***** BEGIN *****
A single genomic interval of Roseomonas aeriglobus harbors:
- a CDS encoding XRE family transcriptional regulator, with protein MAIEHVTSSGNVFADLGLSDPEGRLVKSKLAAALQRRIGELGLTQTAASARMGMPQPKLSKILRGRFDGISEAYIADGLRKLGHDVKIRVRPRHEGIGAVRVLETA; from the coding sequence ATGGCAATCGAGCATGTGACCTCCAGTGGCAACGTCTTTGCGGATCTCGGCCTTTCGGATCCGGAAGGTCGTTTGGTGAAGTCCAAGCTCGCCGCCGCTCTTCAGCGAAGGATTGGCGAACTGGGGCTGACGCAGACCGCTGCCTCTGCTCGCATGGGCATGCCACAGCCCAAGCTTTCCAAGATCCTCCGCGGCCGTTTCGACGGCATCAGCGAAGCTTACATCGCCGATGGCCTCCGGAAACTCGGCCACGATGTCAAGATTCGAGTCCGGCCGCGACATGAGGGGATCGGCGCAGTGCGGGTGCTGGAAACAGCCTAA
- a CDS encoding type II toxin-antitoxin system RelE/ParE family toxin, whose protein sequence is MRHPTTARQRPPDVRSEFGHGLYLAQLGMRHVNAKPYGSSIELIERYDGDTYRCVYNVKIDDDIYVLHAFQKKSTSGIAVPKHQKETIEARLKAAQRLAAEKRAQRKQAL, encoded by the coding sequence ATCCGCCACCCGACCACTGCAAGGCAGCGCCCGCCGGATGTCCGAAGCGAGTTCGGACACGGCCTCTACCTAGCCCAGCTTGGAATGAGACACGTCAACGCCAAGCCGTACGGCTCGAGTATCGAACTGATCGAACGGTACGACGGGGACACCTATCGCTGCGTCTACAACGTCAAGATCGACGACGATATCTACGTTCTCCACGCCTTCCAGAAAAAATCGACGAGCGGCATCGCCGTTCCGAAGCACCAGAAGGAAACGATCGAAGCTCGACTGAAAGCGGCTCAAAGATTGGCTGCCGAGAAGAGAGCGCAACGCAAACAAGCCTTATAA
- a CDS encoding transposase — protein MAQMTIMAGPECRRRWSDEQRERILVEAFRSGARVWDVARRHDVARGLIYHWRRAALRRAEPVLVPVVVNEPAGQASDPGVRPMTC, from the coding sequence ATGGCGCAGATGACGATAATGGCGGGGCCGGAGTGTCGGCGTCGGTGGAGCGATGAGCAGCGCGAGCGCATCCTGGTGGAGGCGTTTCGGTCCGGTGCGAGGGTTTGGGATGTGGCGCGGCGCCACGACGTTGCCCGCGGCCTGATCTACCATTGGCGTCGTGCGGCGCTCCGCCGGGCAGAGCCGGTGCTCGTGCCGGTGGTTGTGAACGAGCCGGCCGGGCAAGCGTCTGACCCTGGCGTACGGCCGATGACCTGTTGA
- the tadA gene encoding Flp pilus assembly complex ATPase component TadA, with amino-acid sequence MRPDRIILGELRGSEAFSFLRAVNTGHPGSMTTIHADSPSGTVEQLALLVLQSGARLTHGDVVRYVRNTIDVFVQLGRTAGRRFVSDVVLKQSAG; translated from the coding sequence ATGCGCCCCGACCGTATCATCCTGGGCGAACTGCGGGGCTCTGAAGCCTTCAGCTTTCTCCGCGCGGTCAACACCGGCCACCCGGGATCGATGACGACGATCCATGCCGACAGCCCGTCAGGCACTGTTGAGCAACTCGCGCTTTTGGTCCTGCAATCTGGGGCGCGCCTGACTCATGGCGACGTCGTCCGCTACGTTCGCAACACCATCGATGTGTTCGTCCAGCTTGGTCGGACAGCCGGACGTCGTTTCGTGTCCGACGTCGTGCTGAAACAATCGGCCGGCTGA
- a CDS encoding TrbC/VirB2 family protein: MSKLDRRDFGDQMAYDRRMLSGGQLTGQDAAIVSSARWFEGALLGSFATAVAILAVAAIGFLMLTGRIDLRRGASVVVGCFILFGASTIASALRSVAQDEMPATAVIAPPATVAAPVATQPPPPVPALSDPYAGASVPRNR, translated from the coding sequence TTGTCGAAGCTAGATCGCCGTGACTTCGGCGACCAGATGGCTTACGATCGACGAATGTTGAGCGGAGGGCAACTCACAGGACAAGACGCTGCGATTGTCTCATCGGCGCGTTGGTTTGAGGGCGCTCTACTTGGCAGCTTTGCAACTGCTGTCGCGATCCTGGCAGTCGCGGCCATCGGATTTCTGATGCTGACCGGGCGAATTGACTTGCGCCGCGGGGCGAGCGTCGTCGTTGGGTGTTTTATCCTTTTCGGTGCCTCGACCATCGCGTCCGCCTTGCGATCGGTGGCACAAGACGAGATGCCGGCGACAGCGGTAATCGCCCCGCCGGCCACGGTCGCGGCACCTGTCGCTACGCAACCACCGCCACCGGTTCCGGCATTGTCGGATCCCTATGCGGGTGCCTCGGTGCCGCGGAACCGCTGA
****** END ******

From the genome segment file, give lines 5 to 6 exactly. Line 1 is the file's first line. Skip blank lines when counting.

- the tadA gene encoding Flp pilus assembly complex ATPase component TadA, with amino-acid sequence MRPDRIILGELRGSEAFSFLRAVNTGHPGSMTTIHADSPSGTVEQLALLVLQSGARLTHGDVVRYVRNTIDVFVQLGRTAGRRFVSDVVLKQSAG; translated from the coding sequence ATGCGCCCCGACCGTATCATCCTGGGCGAACTGCGGGGCTCTGAAGCCTTCAGCTTTCTCCGCGCGGTCAACACCGGCCACCCGGGATCGATGACGACGATCCATGCCGACAGCCCGTCAGGCACTGTTGAGCAACTCGCGCTTTTGGTCCTGCAATCTGGGGCGCGCCTGACTCATGGCGACGTCGTCCGCTACGTTCGCAACACCATCGATGTGTTCGTCCAGCTTGGTCGGACAGCCGGACGTCGTTTCGTGTCCGACGTCGTGCTGAAACAATCGGCCGGCTGA
- a CDS encoding TrbC/VirB2 family protein: MSKLDRRDFGDQMAYDRRMLSGGQLTGQDAAIVSSARWFEGALLGSFATAVAILAVAAIGFLMLTGRIDLRRGASVVVGCFILFGASTIASALRSVAQDEMPATAVIAPPATVAAPVATQPPPPVPALSDPYAGASVPRNR, translated from the coding sequence TTGTCGAAGCTAGATCGCCGTGACTTCGGCGACCAGATGGCTTACGATCGACGAATGTTGAGCGGAGGGCAACTCACAGGACAAGACGCTGCGATTGTCTCATCGGCGCGTTGGTTTGAGGGCGCTCTACTTGGCAGCTTTGCAACTGCTGTCGCGATCCTGGCAGTCGCGGCCATCGGATTTCTGATGCTGACCGGGCGAATTGACTTGCGCCGCGGGGCGAGCGTCGTCGTTGGGTGTTTTATCCTTTTCGGTGCCTCGACCATCGCGTCCGCCTTGCGATCGGTGGCACAAGACGAGATGCCGGCGACAGCGGTAATCGCCCCGCCGGCCACGGTCGCGGCACCTGTCGCTACGCAACCACCGCCACCGGTTCCGGCATTGTCGGATCCCTATGCGGGTGCCTCGGTGCCGCGGAACCGCTGA